it is hard to deal with uneducated clients who look at design as a product instead of a service. many people with big budgets for design just want to pay someone who knows photoshop or illustrator to create their half-formed idea. the first client i ever worked for out of school had the rationale of putting as many colors as possible on a web page since he was paying for the real estate. i wish instead he had thought “since i’m paying YOU to be my designer, and i’ve seen what you can do, i want to help see your idea through because i trust that it will work best for me.” that’s real value. on the other side of that coin designers have a responsibility to fulfill. anyone that charges $15K for a shit sign like that is obviously in it for the paycheck.


Scott says:

July 30, 2008 at 5:45 pm

yeah, I think the key here is that it’s a sign company, who manufactures signs, who decided it would be a good idea to design signs as well. But I think it’s important to note that the $15,000 invoice most likely included the fabrication, materials, and labor involved in the actual construction of the sign, not simply the shitty graphics that ended up on it.

The real shame here is the loss of the shaped signs, now it’s just a big frame with some printed plexiglass and a light behind it. used to be a sculpture with all sorts of lights going on. these days a sign like that probably costs $100,000 or some ridiculous number.


NAVIS says:

July 30, 2008 at 10:51 pm

I live in Los Angeles and it’s so confusing here because it’s a barrage of amazing design and then terrible design. All on the same block. My room mate and I will drive around and notice some bizarre signs and wonder why in the hell the ad agencies went with those ads. They simply do not make sense. Then turn the corner and be like.. damn…. that ad is amazing. Like the ENORMOUS Indiana Jones poster off La Cienega… or was it La Brea?

This is a little off topic but along the lines of bad art. I’m a fine artist/photographer and I’ve been trying to get my work into galleries for a while now and I can’t get anyone interested to show my work. Then I see what they have in their galleries and it frustrates me because a lot of it is so stupid. It’s the kind of art like that motel sign. It just sucks. The kind of art that makes you say, “my three year old nephew could do that”. It makes me want to drink heavily.

Last night I walked by one of Tod Goldman’s galleries… you know… the guy who created the characters that say, “boys are stupid, throw rocks at them.” And part of me wanted to set the building afire. Sure, they’re whimsical and charming but on a technical level… they just suck.

Who knows. Perhaps it’s my art that sucks. If that’s the case, I should drink heavily. After all, I live in Los Angeles.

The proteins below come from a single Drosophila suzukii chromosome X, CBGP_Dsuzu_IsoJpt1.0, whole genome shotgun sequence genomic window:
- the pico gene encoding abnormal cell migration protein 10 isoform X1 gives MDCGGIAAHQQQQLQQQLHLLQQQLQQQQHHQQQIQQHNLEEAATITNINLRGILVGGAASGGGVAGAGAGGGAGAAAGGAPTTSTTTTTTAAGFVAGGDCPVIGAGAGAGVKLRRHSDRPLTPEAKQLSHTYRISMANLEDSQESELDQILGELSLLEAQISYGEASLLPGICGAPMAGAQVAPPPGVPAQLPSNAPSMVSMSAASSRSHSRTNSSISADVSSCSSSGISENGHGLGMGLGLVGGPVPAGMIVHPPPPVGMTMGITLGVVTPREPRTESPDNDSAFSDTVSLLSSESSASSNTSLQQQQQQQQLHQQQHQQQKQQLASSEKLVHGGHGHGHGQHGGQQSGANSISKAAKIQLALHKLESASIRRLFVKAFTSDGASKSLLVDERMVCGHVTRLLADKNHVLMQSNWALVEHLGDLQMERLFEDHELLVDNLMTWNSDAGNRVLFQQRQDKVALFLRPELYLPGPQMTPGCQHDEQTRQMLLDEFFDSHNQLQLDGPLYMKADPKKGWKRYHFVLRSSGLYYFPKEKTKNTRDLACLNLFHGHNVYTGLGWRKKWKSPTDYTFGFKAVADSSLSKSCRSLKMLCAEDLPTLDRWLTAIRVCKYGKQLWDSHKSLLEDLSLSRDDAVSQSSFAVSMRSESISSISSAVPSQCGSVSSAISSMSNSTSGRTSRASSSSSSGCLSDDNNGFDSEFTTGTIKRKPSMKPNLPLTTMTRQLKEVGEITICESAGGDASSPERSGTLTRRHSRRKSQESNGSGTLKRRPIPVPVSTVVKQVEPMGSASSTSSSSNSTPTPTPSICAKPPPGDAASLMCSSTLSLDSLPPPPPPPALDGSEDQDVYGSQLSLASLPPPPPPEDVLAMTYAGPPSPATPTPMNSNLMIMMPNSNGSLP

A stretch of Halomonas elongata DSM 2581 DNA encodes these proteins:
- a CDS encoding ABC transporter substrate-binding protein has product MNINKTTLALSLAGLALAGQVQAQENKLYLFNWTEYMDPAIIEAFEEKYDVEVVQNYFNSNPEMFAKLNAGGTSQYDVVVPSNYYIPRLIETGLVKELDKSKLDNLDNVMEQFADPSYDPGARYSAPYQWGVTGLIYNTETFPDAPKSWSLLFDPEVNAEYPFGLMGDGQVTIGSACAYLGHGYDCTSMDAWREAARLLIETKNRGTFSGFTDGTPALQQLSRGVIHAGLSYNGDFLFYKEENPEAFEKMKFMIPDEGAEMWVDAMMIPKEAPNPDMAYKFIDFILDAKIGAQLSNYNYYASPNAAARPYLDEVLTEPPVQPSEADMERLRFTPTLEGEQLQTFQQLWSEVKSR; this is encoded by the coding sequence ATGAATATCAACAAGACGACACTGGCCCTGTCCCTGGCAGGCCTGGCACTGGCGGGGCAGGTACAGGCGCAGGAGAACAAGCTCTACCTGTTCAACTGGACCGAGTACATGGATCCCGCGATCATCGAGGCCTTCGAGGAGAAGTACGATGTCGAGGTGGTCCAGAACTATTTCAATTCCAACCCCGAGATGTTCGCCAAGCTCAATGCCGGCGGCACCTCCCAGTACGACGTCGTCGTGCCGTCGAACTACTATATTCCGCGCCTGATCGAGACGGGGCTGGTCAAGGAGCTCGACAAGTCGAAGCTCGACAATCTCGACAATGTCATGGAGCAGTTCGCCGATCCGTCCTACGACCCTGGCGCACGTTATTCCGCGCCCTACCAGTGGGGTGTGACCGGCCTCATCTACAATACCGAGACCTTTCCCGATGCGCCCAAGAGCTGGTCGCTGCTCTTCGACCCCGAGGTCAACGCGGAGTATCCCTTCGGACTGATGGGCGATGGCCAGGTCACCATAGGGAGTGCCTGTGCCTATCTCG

Although if everyone were to become more design conscientious, would that encourage people to create better products? What would actually happen if that were to happen?


James Madson says:

August 1, 2008 at 9:49 am

The sign industry for the most part has lost it’s craftsmanship. It’s a sad thing to see. I work with sign companies everyday, and there is only a couple guys who know “how it used to be”. I can’t wait for the full movie to come out. Kudos to those guys for speaking out!


Glenford says:

August 4, 2008 at 9:48 am

if that mock up is a true representation of what the sign co. actually came up with then wow, that’s MAYBE a 15minute job with 1 other option. it’s definitely pathetic, but that’s really how a sign shop works these days, especially if they are a very busy shop. jobs come in and because it’s not considered higher-end studio stuff, they charge quite a bit less for design, and what ends up happening is you get stuff pumped out that’s quick and dirty. obviously the designer either didn’t care to make something a little nicer, wasn’t told to make something nicer(alot of the time the owners are getting the contact NOT the designer so there’s a disconnect from the start), or it was just one of those days where he/she was too busy with other pressing jobs and banged out a piece of shit. it happens and it’s unfortunate.


davidmac! says:

August 4, 2008 at 7:44 pm

That was a great video thanks. Being a sign maker myself – I get very frustrated with my competition. I am computers guy but I got a lot of respect for the brush painters that were before me. But so many of the sign shops in my town just pump out crap. So, I try to remind the folks who complain about my prices – I am not just a guy who owns a sign machine, I am an artist who appreciates history and wants beautify your business and the community. Thanks Scott for that video.


Donald says:

April 3, 2009 at 10:46 am

Good evening. Everything happens to everybody sooner or later if there is time enough.
I am from India and too poorly know English, give please true I wrote the following sentence: “Purchase your airline ticket and trip.”

With love :P, Donald.